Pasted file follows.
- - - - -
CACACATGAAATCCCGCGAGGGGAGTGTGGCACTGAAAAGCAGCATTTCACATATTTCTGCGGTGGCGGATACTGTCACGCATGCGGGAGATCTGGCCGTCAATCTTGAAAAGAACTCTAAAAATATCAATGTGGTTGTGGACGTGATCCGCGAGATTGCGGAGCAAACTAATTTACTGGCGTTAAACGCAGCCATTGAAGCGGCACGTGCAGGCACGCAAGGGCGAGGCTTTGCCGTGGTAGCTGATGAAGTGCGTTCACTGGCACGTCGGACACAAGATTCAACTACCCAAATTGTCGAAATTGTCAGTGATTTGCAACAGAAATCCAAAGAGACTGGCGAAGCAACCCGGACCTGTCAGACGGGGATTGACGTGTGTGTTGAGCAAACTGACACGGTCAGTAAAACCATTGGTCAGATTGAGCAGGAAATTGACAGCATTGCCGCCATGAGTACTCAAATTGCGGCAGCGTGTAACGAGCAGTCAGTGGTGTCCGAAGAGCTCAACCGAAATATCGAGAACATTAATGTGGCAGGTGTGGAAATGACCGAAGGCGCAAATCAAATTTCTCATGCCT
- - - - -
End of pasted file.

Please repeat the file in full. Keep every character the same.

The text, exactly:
CACACATGAAATCCCGCGAGGGGAGTGTGGCACTGAAAAGCAGCATTTCACATATTTCTGCGGTGGCGGATACTGTCACGCATGCGGGAGATCTGGCCGTCAATCTTGAAAAGAACTCTAAAAATATCAATGTGGTTGTGGACGTGATCCGCGAGATTGCGGAGCAAACTAATTTACTGGCGTTAAACGCAGCCATTGAAGCGGCACGTGCAGGCACGCAAGGGCGAGGCTTTGCCGTGGTAGCTGATGAAGTGCGTTCACTGGCACGTCGGACACAAGATTCAACTACCCAAATTGTCGAAATTGTCAGTGATTTGCAACAGAAATCCAAAGAGACTGGCGAAGCAACCCGGACCTGTCAGACGGGGATTGACGTGTGTGTTGAGCAAACTGACACGGTCAGTAAAACCATTGGTCAGATTGAGCAGGAAATTGACAGCATTGCCGCCATGAGTACTCAAATTGCGGCAGCGTGTAACGAGCAGTCAGTGGTGTCCGAAGAGCTCAACCGAAATATCGAGAACATTAATGTGGCAGGTGTGGAAATGACCGAAGGCGCAAATCAAATTTCTCATGCCT